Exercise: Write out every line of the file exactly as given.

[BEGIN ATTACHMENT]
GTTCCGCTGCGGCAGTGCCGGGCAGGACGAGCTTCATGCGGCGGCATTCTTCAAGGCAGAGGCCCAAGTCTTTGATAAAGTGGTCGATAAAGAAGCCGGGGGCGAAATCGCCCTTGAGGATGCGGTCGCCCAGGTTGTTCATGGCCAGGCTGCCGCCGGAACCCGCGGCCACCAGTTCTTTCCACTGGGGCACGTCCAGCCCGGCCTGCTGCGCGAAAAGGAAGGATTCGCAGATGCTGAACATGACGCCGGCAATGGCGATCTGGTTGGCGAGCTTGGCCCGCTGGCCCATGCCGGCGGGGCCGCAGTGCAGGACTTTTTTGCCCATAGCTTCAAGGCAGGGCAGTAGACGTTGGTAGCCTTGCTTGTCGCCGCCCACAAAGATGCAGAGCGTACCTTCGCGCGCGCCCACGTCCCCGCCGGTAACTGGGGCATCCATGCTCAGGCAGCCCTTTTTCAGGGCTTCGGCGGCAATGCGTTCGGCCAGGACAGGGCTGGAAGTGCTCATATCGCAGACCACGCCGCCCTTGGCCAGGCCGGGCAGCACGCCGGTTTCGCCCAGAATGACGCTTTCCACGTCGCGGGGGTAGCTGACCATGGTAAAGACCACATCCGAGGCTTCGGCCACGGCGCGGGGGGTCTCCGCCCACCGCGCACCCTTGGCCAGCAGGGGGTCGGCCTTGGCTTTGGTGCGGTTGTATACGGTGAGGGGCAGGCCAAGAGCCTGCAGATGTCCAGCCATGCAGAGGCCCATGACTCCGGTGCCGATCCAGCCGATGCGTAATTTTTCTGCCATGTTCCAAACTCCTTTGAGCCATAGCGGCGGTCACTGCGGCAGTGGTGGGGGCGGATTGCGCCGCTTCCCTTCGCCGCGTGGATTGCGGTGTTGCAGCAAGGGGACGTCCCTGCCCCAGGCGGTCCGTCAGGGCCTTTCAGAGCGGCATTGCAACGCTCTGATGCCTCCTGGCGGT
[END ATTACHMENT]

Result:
GTTCCGCTGCGGCAGTGCCGGGCAGGACGAGCTTCATGCGGCGGCATTCTTCAAGGCAGAGGCCCAAGTCTTTGATAAAGTGGTCGATAAAGAAGCCGGGGGCGAAATCGCCCTTGAGGATGCGGTCGCCCAGGTTGTTCATGGCCAGGCTGCCGCCGGAACCCGCGGCCACCAGTTCTTTCCACTGGGGCACGTCCAGCCCGGCCTGCTGCGCGAAAAGGAAGGATTCGCAGATGCTGAACATGACGCCGGCAATGGCGATCTGGTTGGCGAGCTTGGCCCGCTGGCCCATGCCGGCGGGGCCGCAGTGCAGGACTTTTTTGCCCATAGCTTCAAGGCAGGGCAGTAGACGTTGGTAGCCTTGCTTGTCGCCGCCCACAAAGATGCAGAGCGTACCTTCGCGCGCGCCCACGTCCCCGCCGGTAACTGGGGCATCCATGCTCAGGCAGCCCTTTTTCAGGGCTTCGGCGGCAATGCGTTCGGCCAGGACAGGGCTGGAAGTGCTCATATCGCAGACCACGCCGCCCTTGGCCAGGCCGGGCAGCACGCCGGTTTCGCCCAGAATGACGCTTTCCACGTCGCGGGGGTAGCTGACCATGGTAAAGACCACATCCGAGGCTTCGGCCACGGCGCGGGGGGTCTCCGCCCACCGCGCACCCTTGGCCAGCAGGGGGTCGGCCTTGGCTTTGGTGCGGTTGTATACGGTGAGGGGCAGGCCAAGAGCCTGCAGATGTCCAGCCATGCAGAGGCCCATGACTCCGGTGCCGATCCAGCCGATGCGTAATTTTTCTGCCATGTTCCAAACTCCTTTGAGCCATAGCGGCGGTCACTGCGGCAGTGGTGGGGGCGGATTGCGCCGCTTCCCTTCGCCGCGTGGATTGCGGTGTTGCAGCAAGGGGACGTCCCTGCCCCAGGCGGTCCGTCAGGGCCTTTCAGAGCGGCATTGCAACGCTCTGATGCCTCCTGGCGGT